Abstract Objectives Despite the convenience of once-daily dosing, the use of ceftriaxone for Staphylococcus aureus infections has significant limitations, including scarce clinical evidence and increasingly questionable pharmacodynamic activity. Our goal was to conduct an integrated pharmacokinetic–pharmacodynamic analysis of the appropriateness of ceftriaxone compared with cefazolin for treating serious MSSA infections. Methods Ceftriaxone and cefazolin activity against five clinical MSSA isolates was characterized in an in vitro pharmacodynamic model. Monte Carlo simulations were then used to evaluate various dosing regimens of ceftriaxone and cefazolin based on relevant patient pharmacokinetic data, significant pharmacodynamic targets derived from the in vitro studies (55%ƒT>MIC for bacteriostasis, 75%ƒT>MIC for 1 log10 bacterial kill, 100%ƒT>MIC for ≥3 log10 bacterial kill) and MIC distributions for MSSA from national surveillance data. Results Ceftriaxone at 1 g once daily had poor activity against MSSA with net bacterial growth predicted in 76% of simulated subjects. The standard 2 g of ceftriaxone once daily had predicted bacterial growth or bacteriostasis in 54% of cases with bactericidal effects in only 17%. Cefazolin at 2 g once daily was notably similar to ceftriaxone in expected target attainments. Cefazolin at 2 g twice daily demonstrated maximal pharmacodynamic activity with bactericidal effects in 97% of simulated subjects. Conclusions Given the limited activity of ceftriaxone against S. aureus, particularly for serious infections when bacterial kill is desired, the convenience of once-daily dosing should be weighed against the risks of using an overly broad, suboptimal therapy. Cefazolin warrants further consideration, particularly as optimal pharmacodynamics against MSSA may be achieved with twice-daily dosing in most patients. Introduction The convenience of once-daily ceftriaxone offers an attractive option for parenteral antibiotic therapy, particularly in outpatient settings.1–3 Ceftriaxone has broad-spectrum activity against Enterobacteriaceae and some Gram-positive bacteria, including Streptococcus spp. and MSSA. Although less active than earlier generations, ceftriaxone is classified as an anti-staphylococcal cephalosporin with labelled indications for lower respiratory tract, bloodstream, skin and soft tissue, and bone and joint infections.4 The benefits of once-daily ceftriaxone for treating Staphylococcus aureus infections must be weighed against the obvious risks of using an overly broad therapy with greater potential for collateral resistance and higher rates of Clostridium difficile infection.5 In addition, it is important to consider the scarce clinical evidence supporting the use of ceftriaxone for serious MSSA infections such as osteomyelitis, septic arthritis and bacteraemia. As reviewed by Sharff et al.,6 clinical data are limited to retrospective observational studies susceptible to the influence of small sample size, suboptimal comparators and/or ceftriaxone outpatient parenteral antimicrobial therapy (OPAT) preceded by effective first-line therapy (e.g. cefazolin, oxacillin/nafcillin/cloxacillin). Furthermore, ceftriaxone was marketed before the importance of antibiotic pharmacokinetics (PK)–pharmacodynamics (PD) was fully appreciated. For β-lactam therapy, the percentage of time that free concentrations exceed the antibiotic MIC (%fT>MIC) is integral to microbiological and clinical outcomes. Ceftriaxone exhibits a prolonged t½ of 6–8 h allowing for less frequent dosing than other cephalosporins. However, it also demonstrates concentration-dependent protein binding of >90%, resulting in relatively low free concentrations that are responsible for the pharmacological activity. Historically, MSSA susceptibility for the anti-staphylococcal cephalosporins, including ceftriaxone and cefazolin, was based on a breakpoint of 8 mg/L. In 2014, however, direct MIC testing was eliminated in favour of an inferred susceptibility for the anti-staphylococcal cephalosporins against all MSSA.7,8 Regardless, in vivo antibacterial activity and treatment response remain dependent on the complex relationship between antibiotic dosing, PK profile and pathogen MIC. As such, PK–PD analyses can be used to evaluate ceftriaxone for MSSA infections, including whether standard once-daily dosing is adequate and how it compares with first-line cephalosporins (i.e. cefazolin). Our goal was to conduct an integrated PK–PD analysis of the appropriateness of ceftriaxone compared with cefazolin for serious MSSA infections using in vitro PD modelling and Monte Carlo simulations. The former was presented at the Fifty-second Interscience Conference on Antimicrobial Agents and Chemotherapy, San Francisco, CA, USA, 2012 (Poster A-613) and the latter at IDWeek 2016, New Orleans, LA, USA, 2016 (Poster 283). Methods In vitro PD model (IPDM) IPDM studies were conducted to evaluate the antibacterial activity of ceftriaxone against MSSA. For comparison, cefazolin with a prolonged t½, as observed when used once daily in combination with probenecid, was tested. The findings were also used to characterize the overall PD of ceftriaxone and cefazolin against MSSA. A one-compartment model, described previously, was used to simulate infection in an immunocompromised host.9–11 The central compartment, containing 250 mL of Mueller–Hinton broth with 25 mg/L calcium and 12.5 mg/L magnesium (Mueller–Hinton II broth, Becton Dickinson & Company, Sparks, MD, USA), was continuously stirred and maintained at 37°C. A computerized pump (Masterflex, Cole-Parmer, Chicago, IL, USA) delivered fresh broth from a reservoir flask through the central compartment to produce the desired elimination t½. Five clinical MSSA isolates were tested in the IPDM studies. Ceftriaxone and cefazolin MICs were measured in triplicate using CLSI broth macrodilution methods and all were susceptible based on the last interpretive criteria for the anti-staphylococcal cephalosporins against S. aureus (i.e. MIC ≤ 8 mg/L).12 For ceftriaxone, one isolate had an MIC of 2 mg/L, two had MICs of 4 mg/L and two had MICs of 8 mg/L. For cefazolin, three isolates had MICs of 0.5 mg/L and two had MICs of 1 mg/L. Bacterial suspensions were prepared in Mueller–Hinton broth, adjusted to a turbidity equivalent to that of a 0.5 McFarland standard and injected into the central compartment to yield initial inocula of 1 × 106 cfu/mL. Clinical dosing equivalent to 2 g of ceftriaxone q24h with a 6 h t½ was studied,13 whereas cefazolin equivalent to 2 g q24h, but with an extended 4 h t½ simulating co-administration with probenecid, was tested.14,15 Dosing was designed to simulate free peak and trough concentrations in the IPDM of 22 mg/L and 1.4 mg/L, respectively, for ceftriaxone and 40 mg/L and 0.6 mg/L, respectively, for cefazolin. Samples were drawn from the central compartment immediately before and at 2, 4, 6 and 24 h after dosing. Samples were serially diluted in normal saline and plated in duplicate on Mueller–Hinton agar (Oxoid Inc., Nepean, Ontario, Canada). Plates were incubated at 35°C for 24 h and viable colonies were counted with a lower limit of detection of 1 × 102 cfu/mL. The antibiotic concentrations (within 15% of target) in the central compartment were confirmed with antibiotic bioassays using Bacillus subtilis ATCC 6633.9,16 The PK parameters were verified using linear regression analysis. Experiments were conducted in triplicate on separate occasions. Antibiotic activity at 24 h was characterized as bacterial kill or net bacterial growth relative to the initial inoculum. Antibiotic effect was examined using a two-way analysis of variance (ANOVA), whereas MIC effect was tested using a one-way ANOVA. The overall PD of ceftriaxone and cefazolin were modelled (e.g. linear, logarithmic, sigmoid Emax) to characterize the relationship between antibiotic %fT>MIC and bacterial colony count at 24 h. Statistical analyses were conducted using SAS version 9.2 (SAS Institute Inc., Cary, NC, USA) and SYSTAT version 12 (Systat Software Inc., San Jose, CA, USA). Monte Carlo simulations Monte Carlo simulation methods in SYSTAT version 12 were used to evaluate the PK–PD of ceftriaxone and cefazolin in a cohort of 5000 subjects. Patient demographics were modelled using a Gaussian distribution of body weight (75 ± 10 kg) and uniform distribution of CLCR from 50 to 100 mL/min/72 kg. The incremental influence of renal function was tested separately. Various dosing regimens of ceftriaxone, ranging from 1 to 3 g every 12–24 h, and cefazolin, ranging from 1 to 3 g every 8–24 h, were simulated. A consistent infusion time of 0.5 h was applied to all doses. Using established one-compartment PK models for ceftriaxone13,17 and cefazolin,18–21 free plasma concentration profiles were simulated for each dosing regimen in each subject. Unlike the IPDM studies, Monte Carlo simulations were conducted for the more relevant cefazolin therapy alone (not co-administered with probenecid). Ceftriaxone and cefazolin MICs (broth microdilution) were incorporated into the model using surveillance data for 6490 clinical MSSA isolates from patients in 13 Canadian hospitals during 2007 to 2015, inclusive.22 Next, %fT>MIC was determined for each antibiotic regimen in each simulated subject at each potential MIC. Significant PD targets were derived from the IPDM study, including 55%ƒT>MIC for bacteriostasis, 75%ƒT>MIC for 1 log10 bacterial kill and 100%ƒT>MIC for 3 log10 bacterial kill (see the IPDM section in the Results section). The PTA for each antibiotic regimen at each MIC was then calculated as the proportion of simulated subjects achieving target. The overall or cumulative target attainment (CTA), also reported as the proportion of the population, was determined by multiplying the PTA at each MIC by the fraction of MSSA isolates with that MIC in the distribution and summing the values. An acceptable CTA was defined as achieving the desired PD target in at least 90% of simulated subjects, with the recognition that optimal therapy would cover all patients.23 Results IPDM Overall bacterial kill in the IPDM was significantly lower with ceftriaxone compared with cefazolin (0.20 ± 1.19 log10 versus 2.82 ± 1.11 log10 cfu/mL, P = 0.007). Ceftriaxone (2 g q24h) had variable activity, ranging from 0.85 ± 0.50 log10 cfu/mL of bacterial growth to 1.98 ± 0.71 log10 cfu/mL of bacterial kill at 24 h. As shown in Figure 1, the antibacterial activity of ceftriaxone was dependent on the MIC (P = 0.004), with notable bacterial kill for the most susceptible isolate only (MIC = 2 mg/L). Cefazolin (2 g q24h simulating co-administration with probenecid) produced bacterial kill at 24 h for all isolates (MIC = 0.5 or 1 mg/L), ranging from 1.84 to 3.51 log10 cfu/mL. The overall PD of ceftriaxone and cefazolin was best described by a logarithmic model of %ƒT>MIC and change in bacterial colony count (r2 = 0.92) with thresholds of 55%ƒT>MIC, 75%ƒT>MIC and 100%ƒT>MIC for bacteriostasis, 1 log10 bacterial kill and 3 log10 bacterial kill (bactericidal), respectively. Figure 1. View largeDownload slide Activity of once-daily cefazolin (2 g q24h simulating co-administration with probenecid) and once-daily ceftriaxone (2 g q24h) against MSSA in the IPDM. Squares are means and bars are standard deviations. Positive values indicate bacterial kill and negative values indicate net growth at 24 h relative to the initial inoculum. Figure 1. View largeDownload slide Activity of once-daily cefazolin (2 g q24h simulating co-administration with probenecid) and once-daily ceftriaxone (2 g q24h) against MSSA in the IPDM. Squares are means and bars are standard deviations. Positive values indicate bacterial kill and negative values indicate net growth at 24 h relative to the initial inoculum. Monte Carlo simulations Simulated ceftriaxone concentrations were consistent with a V of 12.8 ± 2.6 L, t½ of 9.2 ± 1.6 h and free fraction of 0.075 ± 0.003 (92.5% protein bound). Cefazolin profiles were described by a V of 11.3 ± 2.3 L, t½ of 3.2 ± 1.8 h and free fraction of 0.175 ± 0.006 (82.5% protein bound). For reference, the resultant free trough concentrations with once-daily ceftriaxone are shown in Figure 2. The simulated MIC distributions were characterized by ceftriaxone values ranging from 1 to 8 mg/L (MIC50 = 4 mg/L) and cefazolin values ranging from ≤0.5 to 1 mg/L (MIC50 ≤ 0.5 mg/L). Figure 2. View largeDownload slide Free steady-state trough concentrations with (a) 1 g of ceftriaxone q24h and (b) 2 g of ceftriaxone q24h in a representative sample of 1000 simulated subjects with a Gaussian distribution of body weight (75 ± 10 kg) and uniform distribution of CLCR from 50 to 100 mL/min/72 kg. Broken lines represent the MIC50 of 4 mg/L for MSSA. Figure 2. View largeDownload slide Free steady-state trough concentrations with (a) 1 g of ceftriaxone q24h and (b) 2 g of ceftriaxone q24h in a representative sample of 1000 simulated subjects with a Gaussian distribution of body weight (75 ± 10 kg) and uniform distribution of CLCR from 50 to 100 mL/min/72 kg. Broken lines represent the MIC50 of 4 mg/L for MSSA. The CTA for all once-daily and twice-daily regimens of ceftriaxone and cefazolin are depicted in descending order in Figure 3. Thrice-daily cefazolin (1 g and 2 g q8h) achieved the bactericidal target (i.e. 100%ƒT>MIC) in all simulated subjects (data not shown). For an acceptable CTA of achieving target in at least 90% of cases, once-daily regimens attained at least bacteriostasis (i.e. ≥55%ƒT>MIC) with 3 g of cefazolin q24h (CTA 99%), 3 g of ceftriaxone q24h (CTA 97%) and 2 g of cefazolin q24h (CTA 96%). See Figure 3(a). None of the once-daily regimens of ceftriaxone or cefazolin reached an acceptable CTA for bacterial kill (i.e. ≥75%ƒT>MIC) in the simulated subjects. See Figure 3(b). Overall, the standard 2 g of ceftriaxone once daily had predicted bacterial growth or bacteriostasis in a majority of simulated subjects (14% and 40%, respectively), with at least 1 log10 bacterial kill in 46% of cases, including bactericidal effects in only 17%. Cefazolin at 2 g once daily was similar to ceftriaxone with predicted bacterial growth in 4%, bacteriostasis in 46% and at least 1 log10 bacterial kill in 50% of simulated subjects, including bactericidal effects in 15%. Figure 3. View largeDownload slide CTA against MSSA for various ceftriaxone and cefazolin dosing regimens in simulated subjects with a Gaussian distribution of body weight of 75 ± 10 kg and uniform distribution of CLCR from 50 to 100 mL/min/72 kg. Hatched bars correspond to ceftriaxone, grey bars correspond to cefazolin and continuous horizontal lines represent an acceptable CTA defined as achieving the desired PD target in at least 90% of cases. CRO, ceftriaxone; CFZ, cefazolin. Figure 3. View largeDownload slide CTA against MSSA for various ceftriaxone and cefazolin dosing regimens in simulated subjects with a Gaussian distribution of body weight of 75 ± 10 kg and uniform distribution of CLCR from 50 to 100 mL/min/72 kg. Hatched bars correspond to ceftriaxone, grey bars correspond to cefazolin and continuous horizontal lines represent an acceptable CTA defined as achieving the desired PD target in at least 90% of cases. CRO, ceftriaxone; CFZ, cefazolin. For an acceptable CTA of achieving target in at least 90% of cases, twice-daily regimens attained at least bacteriostasis (i.e. ≥55%ƒT>MIC) with 2 g of cefazolin q12h (CTA 100%), 1 g of cefazolin q12h (CTA 100%), 2 g of ceftriaxone q12h (CTA 99%) and 1 g of ceftriaxone q12h (CTA 92%). At least 1 log10 bacterial kill (i.e. ≥75%ƒT>MIC) was reached in 99% of simulated subjects with 2 g of ceftriaxone q12h versus only 78% with 1 g q12h. However, this target for bacterial kill was achieved with 2 g of cefazolin q12h (CTA 100%) and even 1 g q12h (CTA 99%). Finally, the bactericidal PD target (i.e. 100%ƒT>MIC) was attained with 2 g of cefazolin q12h (CTA 97%) and 2 g of ceftriaxone q12h (CTA 95%). See Figure 3(c). The influences of renal function on the CTA of 2 g of ceftriaxone once daily and 2 g of cefazolin once daily, for comparison, are depicted in Figure S1 (available as Supplementary data at JAC Online). Consistent with the degree of renal excretion, target attainment increased modestly with decreasing renal function. As expected, the effects were more pronounced from cefazolin which undergoes more renal elimination. Discussion Few studies have characterized the PK–PD of ceftriaxone against S. aureus. Our study evaluated various dosing regimens of ceftriaxone and cefazolin using Monte Carlo simulations that incorporated PD targets derived from IPDM studies. Our key findings were that: (i) 1 g of ceftriaxone once daily had poor activity against MSSA with bacterial growth predicted in 76% of cases; (ii) the standard 2 g of ceftriaxone once daily had modest activity, where bacterial kill was expected in only 50%, including bactericidal effects in 17% of cases; and (iii) 2 g of cefazolin twice daily demonstrated maximal PD activity against MSSA with bactericidal effects in 97% of simulated subjects. The use of ceftriaxone for S. aureus infections is based on its original anti-staphylococcal classification, labelled indications and more recent inferred susceptibility against MSSA. Although once-daily ceftriaxone can be particularly advantageous for OPAT,1–3 its use can extend to the treatment of MSSA infections in these and even hospitalized patients.24,25 Notably, there is limited clinical evidence, even for labelled indications, with PK–PD that predicts poor activity against MSSA. It is important to consider that convenience may drive the inadvertent use of suboptimal therapy, particularly for serious MSSA infections. Clinical experience with ceftriaxone may also be prone to crediting treatment success to ceftriaxone OPAT even though it was preceded by effective first-line therapy. On the other hand, treatment failure may be attributed to a serious infection or other patient-related risk factors. The role of ceftriaxone in treating MSSA bacteraemia is controversial. A retrospective cohort study by Paul et al.24 analysed patients with MSSA bacteraemia treated with β-lactam antibiotics. The authors found that empirical therapy with ceftriaxone or cefotaxime (n = 194) was associated with more than twice the 30-day mortality with cloxacillin or cefazolin (n = 131) (adjusted OR = 2.24, 95% CI = 1.2–4.1, P = 0.008). Although definitive therapy based on culture results was also evaluated, the comparisons were made among cloxacillin, cefazolin and other β-lactams combining second- and third-generation cephalosporins, β-lactam-β-lactamase inhibitors and carbapenems. Patel et al.26 conducted another retrospective study of patients with MSSA bloodstream infections treated with ceftriaxone compared with standard of care therapy (SOCT). Notably, SOCT included treatment with cefazolin, nafcillin or vancomycin, the latter of which is known to have inferior activity against S. aureus. Although clinical cure at 6 months was not significantly different between ceftriaxone (83%, 35/42) and SOCT (76%, 39/51) (P = 0.30), the response rate was particularly low for vancomycin that was included in the latter (58%, 7/12). Furthermore, ceftriaxone was more likely administered as OPAT (64% versus 24%) that may have been preceded by other therapy. Current practice guidelines for osteoarticular infections include ceftriaxone as a first-line/preferred treatment option for MSSA native vertebral osteomyelitis (2 g q24h) and prosthetic joint infections (1–2 g q24h).27,28 The latter was made without consensus and with subsequent debate regarding the need for twice-daily ceftriaxone as guided by the oxacillin MIC.29 Again the clinical evidence for treating osteoarticular infections is based on retrospective studies published over several decades.6 A notable study by Wieland et al.30 conducted a cohort propensity score-weighted analysis of ceftriaxone (n = 72, 2 g q24h) compared with oxacillin (n = 50, 4 g q6h) for MSSA osteomyelitis or septic arthritis. Treatment success was similar at 3–6 months (83% for ceftriaxone versus 86% for oxacillin, P = 0.6) and beyond 6 months (77% for ceftriaxone versus 81% for oxacillin, P = 0.4). Notably, 22% and 29% of patients were lost at early and late follow-up, respectively. Although not statistically significant, treatment success for prosthetic infections beyond 6 months was 69% for ceftriaxone compared with 92% for oxacillin. It is also important to consider that oxacillin dosing every 6 h may not have been optimal, given its time-dependent activity and rapid t½ of 30 min. Housman et al.31 demonstrated this issue in a Monte Carlo simulation study of common parenteral therapies against MSSA. The nafcillin dosing interval had substantial impact on its PD activity where 1 g q6h achieved a target of >30%ƒT>MIC in only 9% of simulated subjects, whereas 1 g q4h reached the target in 89% of cases.31 Importantly, even the much higher dose of 4 g q6h reported in the Wieland et al.30 study would only cover the MIC for an additional two t½s or 17% of the dosing interval. An early simulation study by Sader et al.32 evaluated broad-spectrum cephalosporins against staphylococci. Ceftriaxone at 1 g q24h was limited in achieving >40%ƒT>MIC against isolates with an MIC of 4 mg/L, equivalent to the MIC50 and MIC90 of their global surveillance data. The authors concluded that a susceptibility breakpoint of 2 mg/L would be needed to achieve their PD target in at least 90% of simulated subjects. Using this PK–PD breakpoint, only 34% of their MSSA isolates would have been susceptible to ceftriaxone. Although reported in a different format, their findings were consistent with ours, where 1 g of ceftriaxone q24h achieved ≥55%ƒT>MIC in only 24% of cases. In the more recent simulation study by Housman et al.,31 1 g of ceftriaxone q24h and 2 g of ceftriaxone q24h achieved >30%ƒT>MIC in only 11% and 55% of cases, respectively. Their results were lower than ours, where 1 g q24h and 2 g q24h reached a higher target of ≥55%ƒT>MIC in 24% and 86% of cases, respectively. Although Housman et al.31 did not report simulated PK and concentration data, the difference may be explained by their use of a ceftriaxone PK model for critically ill patients. Whereas their study confirmed that thrice-daily cefazolin achieved >30%ƒT>MIC in 100% of cases, our study extended this finding to a target of 100%ƒT>MIC. Our study also demonstrated that this bactericidal target was even achieved with the more convenient, twice-daily cefazolin (2 g q12h) in 97% of simulated subjects. Our study shares the limitations of simulation-based research that depends on the quality and strength of individual variables incorporated into the model. We used well-established PK data for ceftriaxone and cefazolin in non-critically ill adult patients. We also used ceftriaxone and cefazolin MICs from national surveillance data that were consistent with other reports.31,32 Finally, we reported findings for a range of targets, including ≥55%, ≥75% and 100%ƒT>MIC. PD targets for cephalosporins in the literature are variable, typically 30%–40%ƒT>MIC for bacteriostasis and 60%–70%ƒT>MIC for maximum bacterial kill.33 Although our targets were modestly higher at 55%ƒT>MIC for bacteriostasis and 75%–100%ƒT>MIC for different magnitudes of bacterial kill, they are consistent with clinical PD studies of ceftazidime and cefepime where thresholds of 60%–100%ƒT>MIC were associated with better treatment responses.34,35 Given the limited activity of ceftriaxone against S. aureus, particularly for serious infections when bacterial kill is desired, the convenience of once-daily dosing should be weighed against the risk of using an overly broad, suboptimal therapy. Cefazolin warrants further consideration, particularly since optimal PD against MSSA may be achieved with twice-daily dosing in most patients. Acknowledgements The IPDM data were presented at the Fifty-second Interscience Conference on Antimicrobial Agents and Chemotherapy, San Francisco, CA, USA, 2012 (Poster A-613) and the Monte Carlo simulation data were presented at IDWeek 2016, New Orleans, LA, USA, 2016 (Poster 283). Funding Internal funding. Transparency declarations None to declare. Supplementary data Figure S1 is available as Supplementary data at JAC Online. References 1 Yan M, Elligsen M, Simor A et al. Patient characteristics and outcomes of outpatient parenteral antimicrobial therapy: a retrospective study. Can J Infect Dis Med Microbiol 2016; 2016: 8435257. Google Scholar PubMed 2 Williams D, Baker C, Kind A et al. The history and evolution of outpatient parenteral antibiotic therapy (OPAT). Int J Antimicrob Agents 2015; 46: 307– 12. Google Scholar CrossRef Search ADS PubMed 3 Seaton R, Barr D. Outpatient parenteral antibiotic therapy: principles and practice. Eur J Intern Med 2013; 24: 617– 23. 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Journal of Antimicrobial Chemotherapy – Oxford University Press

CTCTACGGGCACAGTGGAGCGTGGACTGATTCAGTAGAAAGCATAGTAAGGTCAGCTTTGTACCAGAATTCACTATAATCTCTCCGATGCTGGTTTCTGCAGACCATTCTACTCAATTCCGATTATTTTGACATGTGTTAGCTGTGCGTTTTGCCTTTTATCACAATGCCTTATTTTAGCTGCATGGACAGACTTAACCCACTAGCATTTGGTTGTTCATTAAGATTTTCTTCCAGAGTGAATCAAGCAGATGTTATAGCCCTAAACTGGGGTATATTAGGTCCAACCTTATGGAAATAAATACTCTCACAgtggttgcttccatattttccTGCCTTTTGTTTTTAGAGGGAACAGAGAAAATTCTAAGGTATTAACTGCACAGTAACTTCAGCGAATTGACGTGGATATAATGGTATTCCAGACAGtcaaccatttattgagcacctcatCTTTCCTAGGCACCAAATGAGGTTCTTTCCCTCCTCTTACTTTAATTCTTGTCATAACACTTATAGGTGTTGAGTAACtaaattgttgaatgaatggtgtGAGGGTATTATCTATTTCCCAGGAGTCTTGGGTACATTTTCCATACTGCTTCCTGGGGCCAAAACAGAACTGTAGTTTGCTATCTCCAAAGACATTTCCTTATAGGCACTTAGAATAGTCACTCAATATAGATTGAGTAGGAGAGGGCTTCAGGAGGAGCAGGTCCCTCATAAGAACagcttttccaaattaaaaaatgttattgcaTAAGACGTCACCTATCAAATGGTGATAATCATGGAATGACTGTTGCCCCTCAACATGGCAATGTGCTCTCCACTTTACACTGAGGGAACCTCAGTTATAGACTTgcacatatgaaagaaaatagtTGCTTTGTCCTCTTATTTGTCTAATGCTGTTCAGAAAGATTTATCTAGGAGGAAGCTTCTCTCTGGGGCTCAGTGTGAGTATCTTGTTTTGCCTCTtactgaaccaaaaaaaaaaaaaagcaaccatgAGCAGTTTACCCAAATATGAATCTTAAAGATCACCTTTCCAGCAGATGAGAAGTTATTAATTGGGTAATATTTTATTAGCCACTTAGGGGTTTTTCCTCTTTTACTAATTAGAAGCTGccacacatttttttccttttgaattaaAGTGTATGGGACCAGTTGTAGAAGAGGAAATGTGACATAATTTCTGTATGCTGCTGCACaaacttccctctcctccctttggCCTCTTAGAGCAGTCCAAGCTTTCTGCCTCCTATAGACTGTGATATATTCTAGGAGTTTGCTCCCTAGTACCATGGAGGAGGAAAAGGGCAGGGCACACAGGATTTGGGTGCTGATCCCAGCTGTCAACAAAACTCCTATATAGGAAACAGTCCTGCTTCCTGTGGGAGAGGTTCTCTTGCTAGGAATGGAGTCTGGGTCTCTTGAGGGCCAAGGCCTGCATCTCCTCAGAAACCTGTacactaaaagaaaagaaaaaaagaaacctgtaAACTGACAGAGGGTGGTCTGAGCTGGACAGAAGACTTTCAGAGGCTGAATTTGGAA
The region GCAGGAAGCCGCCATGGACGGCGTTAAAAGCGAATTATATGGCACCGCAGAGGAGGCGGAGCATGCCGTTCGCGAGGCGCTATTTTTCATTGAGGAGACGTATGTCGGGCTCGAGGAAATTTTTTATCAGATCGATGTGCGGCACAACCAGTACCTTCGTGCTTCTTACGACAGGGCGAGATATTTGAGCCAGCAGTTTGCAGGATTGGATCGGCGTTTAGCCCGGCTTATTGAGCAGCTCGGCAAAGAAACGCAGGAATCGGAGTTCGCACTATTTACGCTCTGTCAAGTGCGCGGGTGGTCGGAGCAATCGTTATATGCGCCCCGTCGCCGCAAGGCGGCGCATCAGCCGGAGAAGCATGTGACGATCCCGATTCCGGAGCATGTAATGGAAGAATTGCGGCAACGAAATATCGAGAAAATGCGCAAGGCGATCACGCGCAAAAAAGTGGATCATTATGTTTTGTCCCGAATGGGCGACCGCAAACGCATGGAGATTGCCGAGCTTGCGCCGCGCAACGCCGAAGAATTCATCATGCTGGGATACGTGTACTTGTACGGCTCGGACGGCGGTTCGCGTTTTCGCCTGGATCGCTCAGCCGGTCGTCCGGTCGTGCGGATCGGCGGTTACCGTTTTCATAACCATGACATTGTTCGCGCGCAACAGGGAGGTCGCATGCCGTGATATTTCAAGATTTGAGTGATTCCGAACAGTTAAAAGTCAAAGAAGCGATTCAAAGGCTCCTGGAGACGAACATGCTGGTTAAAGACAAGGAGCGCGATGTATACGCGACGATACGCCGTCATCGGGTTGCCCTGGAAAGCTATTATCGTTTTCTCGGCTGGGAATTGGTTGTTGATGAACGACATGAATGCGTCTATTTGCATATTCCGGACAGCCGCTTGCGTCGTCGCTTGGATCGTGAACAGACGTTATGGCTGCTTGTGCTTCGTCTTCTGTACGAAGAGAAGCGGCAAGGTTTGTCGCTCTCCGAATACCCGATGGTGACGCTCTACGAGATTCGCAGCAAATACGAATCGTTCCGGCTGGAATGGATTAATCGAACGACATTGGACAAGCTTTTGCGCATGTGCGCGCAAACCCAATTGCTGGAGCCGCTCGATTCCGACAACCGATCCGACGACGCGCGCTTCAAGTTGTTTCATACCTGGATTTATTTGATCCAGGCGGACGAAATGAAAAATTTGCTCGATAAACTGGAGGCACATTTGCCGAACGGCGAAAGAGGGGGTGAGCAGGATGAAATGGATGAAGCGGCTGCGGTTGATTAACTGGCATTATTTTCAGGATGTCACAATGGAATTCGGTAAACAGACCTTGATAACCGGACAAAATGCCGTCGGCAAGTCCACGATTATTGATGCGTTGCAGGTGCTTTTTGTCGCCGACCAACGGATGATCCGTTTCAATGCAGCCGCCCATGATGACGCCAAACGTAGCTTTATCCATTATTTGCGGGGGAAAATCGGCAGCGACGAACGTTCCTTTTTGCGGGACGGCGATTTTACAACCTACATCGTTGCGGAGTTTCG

Published: Apr 4, 2018